I will put his smouldering fire out!" She on earth and he in heaven.
And at night Kabibonokka And he wooed her with caresses, To the lodge came wild and wailing, Wooed her with his smile of sunshine, Heaped the snow in drifts about it, With his flattering words he wooed her, Shouted down into the smoke-flue, With bis sighing and his singing, Shook the lodge-poles in his fury, Gentlest whispers in the branches, Flapped the curtain of the doorway. Softest music, sweetest odours,
Shingebis, the diver, feared not, Till be drew her to his bosom,
Shingebis, the diver, cared not; Folded in hie robes of crimson,
Four great logs had be for fire-wood, Till into a star he changed her,
One for each moon of the winter, Trembling still upon his bosom;
And for food the fishes served him. And for ever in the heavens
By his blazing fire he sat there, They are seen together walking, Warm and merry, eating, laughing,
Singing, “O Kabibonokka,
Sent the wild-goose, Wawa, northward, You are but my fellow. mortal!"
Sent the melons and tobacco, Then Kabibonok ka entered,
And the grapes in purple clusters. And though Shingebis, the diver,
From his pipe the smoke ascending Pelt his presence hy the coldness, Filled the sky with haze and vapour, Felt his icy breath upon him,
Filled the air with dreamy softness, Still he did not cease his singing, Gave a twinkle to the water, Still he did not leave his laughing, Touched the rugged hills with smoothOnly turned the log a little, Only made the fire burn brighter, Brought the tender Indian Summe Made the sparks fly up the smoke-flue. To the melancholy North-land, From Kabibonokka's forehead,
In the dreary Moon of Snow-shoes. From his snow-besprinkled tresses,
Listless, careless Shawondasee ! Drops of sweat fell fast and heavy, In his life he had one shadow, Making dints upon the ashes,
In his heart one sorrow had he.
Once, as he was gazing northward,
| All alone upon a prairie ; Could not bear the heat and laughter, Brightest green were all her garments, Could not bear the merry singing, And her hair was like the sunshine. But rushed headlong through the door | Day by day he gazed upon her, way,
Day by day be sighed with passion, Stamped upon the crusted snow-drifts, Day by day his heart within him Stamped upon the lakes and rivers, Grew more hot with love and longing Made the snow upon them harder, For the maid with yellow tresses. Made the ice upon them thicker, | But he was too fat and lazy Challenged Sbingebis, the diver,
To bestir himself and woo her ;
To pursue her and persuade her.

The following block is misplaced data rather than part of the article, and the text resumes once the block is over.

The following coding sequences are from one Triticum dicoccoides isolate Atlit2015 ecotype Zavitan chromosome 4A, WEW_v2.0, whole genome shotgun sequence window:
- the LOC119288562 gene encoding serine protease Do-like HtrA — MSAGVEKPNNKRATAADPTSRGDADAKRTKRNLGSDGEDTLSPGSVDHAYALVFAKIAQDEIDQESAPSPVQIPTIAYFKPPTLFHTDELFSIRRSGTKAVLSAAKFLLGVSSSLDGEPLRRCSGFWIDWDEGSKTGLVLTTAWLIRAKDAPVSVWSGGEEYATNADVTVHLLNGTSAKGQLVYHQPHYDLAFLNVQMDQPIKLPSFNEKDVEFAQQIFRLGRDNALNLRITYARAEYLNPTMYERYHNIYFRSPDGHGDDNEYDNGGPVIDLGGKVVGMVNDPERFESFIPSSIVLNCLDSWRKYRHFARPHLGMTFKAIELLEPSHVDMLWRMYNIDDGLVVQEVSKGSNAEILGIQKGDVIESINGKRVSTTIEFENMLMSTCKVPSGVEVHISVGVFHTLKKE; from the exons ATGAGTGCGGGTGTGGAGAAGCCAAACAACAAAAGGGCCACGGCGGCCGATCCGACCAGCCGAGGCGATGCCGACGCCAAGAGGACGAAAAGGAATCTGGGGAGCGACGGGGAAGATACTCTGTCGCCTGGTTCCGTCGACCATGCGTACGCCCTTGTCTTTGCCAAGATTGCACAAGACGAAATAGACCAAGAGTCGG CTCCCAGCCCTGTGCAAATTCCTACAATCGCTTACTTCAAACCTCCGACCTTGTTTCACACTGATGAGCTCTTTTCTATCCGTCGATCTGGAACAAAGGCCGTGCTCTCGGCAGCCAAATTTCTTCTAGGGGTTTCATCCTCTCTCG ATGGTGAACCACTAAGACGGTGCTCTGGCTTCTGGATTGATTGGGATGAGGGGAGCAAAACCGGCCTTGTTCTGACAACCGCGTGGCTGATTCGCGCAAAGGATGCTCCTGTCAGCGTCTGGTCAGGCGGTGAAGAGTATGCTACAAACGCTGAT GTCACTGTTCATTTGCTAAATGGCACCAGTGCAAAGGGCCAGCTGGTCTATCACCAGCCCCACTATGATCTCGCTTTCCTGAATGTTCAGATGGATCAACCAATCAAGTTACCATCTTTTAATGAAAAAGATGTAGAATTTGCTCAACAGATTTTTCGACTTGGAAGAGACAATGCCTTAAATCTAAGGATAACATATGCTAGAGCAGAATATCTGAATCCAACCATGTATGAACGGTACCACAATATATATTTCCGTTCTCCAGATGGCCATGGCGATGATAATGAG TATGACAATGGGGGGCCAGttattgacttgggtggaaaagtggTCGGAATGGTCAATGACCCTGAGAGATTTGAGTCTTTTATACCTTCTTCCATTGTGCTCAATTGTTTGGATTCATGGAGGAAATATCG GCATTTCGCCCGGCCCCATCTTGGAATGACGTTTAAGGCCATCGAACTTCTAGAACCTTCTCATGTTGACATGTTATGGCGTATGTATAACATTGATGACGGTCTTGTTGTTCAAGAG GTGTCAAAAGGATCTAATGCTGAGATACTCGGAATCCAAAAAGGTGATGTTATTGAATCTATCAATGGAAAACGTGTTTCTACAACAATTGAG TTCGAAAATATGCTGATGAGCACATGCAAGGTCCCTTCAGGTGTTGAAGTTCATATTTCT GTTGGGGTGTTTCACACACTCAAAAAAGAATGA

Porth went Shingebis, the diver, Only sat and sighed with passion Wrestled all night with the North-Wind, For the maiden of the prairie. Wrestled naked on the moorlands
Till one morning, looking northward, With the fierce Kabi bonokka,
He beheld ber yellow tresses Till his panting breath grew fainter, Changed and covered o'er with whiteness; Till his frozen grasp grew feebler, Covered as with whitest snow-flakes. Till he reeled and staggered backward, “Ah! my brother from the North-land, And retreated, baffled, heaten,
From the kingdom of Wabasso, To the kingdom of Wabasso,
From the land of the White Rabbit ! To the land of the White Rabbit, You have stolen the maiden from me, Hearing still the gusty laughter,
You have laid your hand upon her, Hearing Shingebis, the diver,
You have wooed and won my maiden, Singing, “0 Kabibonokka.
With your stories of the North-land !” You are but my fellow-mortal!"
Thus the wretched Shawondasee Shawondasee, fat and lazy,
Breathed into the air his sorrow; Had his dwelling far to southward, | And the South-Wind o'er the prairie In tbe drowsy, dreamy sunshine,
Wandered warm with sighs of passion, In the never-ending Summer.
With the sighs of Shawondasee, He it was who sent the wood-birds, Till the air seemed full of snow-flakes, Sent the robin, the Opechee,
Full of thistle-down the prairie, Sent the blue-bird, the Owaissa,
And the maid with hair like sunshine Sent the Shawshaw, sent the swallow, Vanished from his sight for ever ;
Never more did Shawondasee
Poor, deluded Shawondasee !
| And had puffed away for ever,
Thus the Four Winds were divided,
For himself the West-Wind only
HIAWATHA'S CHILDHOOD. DOWNWARD through the evening twilight, Lest the West-Wind come and harm In the days that are forgotten, In the unremembered ages,
But she heeded not the warning, From the full moon fell Nokomis, Heeded not those words of wisdom, Fell the beautiful Nokomis,
And the West-Wind came at evening, She a wife, but not a mother.
Walking lightly o'er the prairie, She was sporting with her women, Whispering to the leaves and blossoms, Swinging in a swing of grape-vines, Bending low the flowers and grasses, When her rival, the rejected,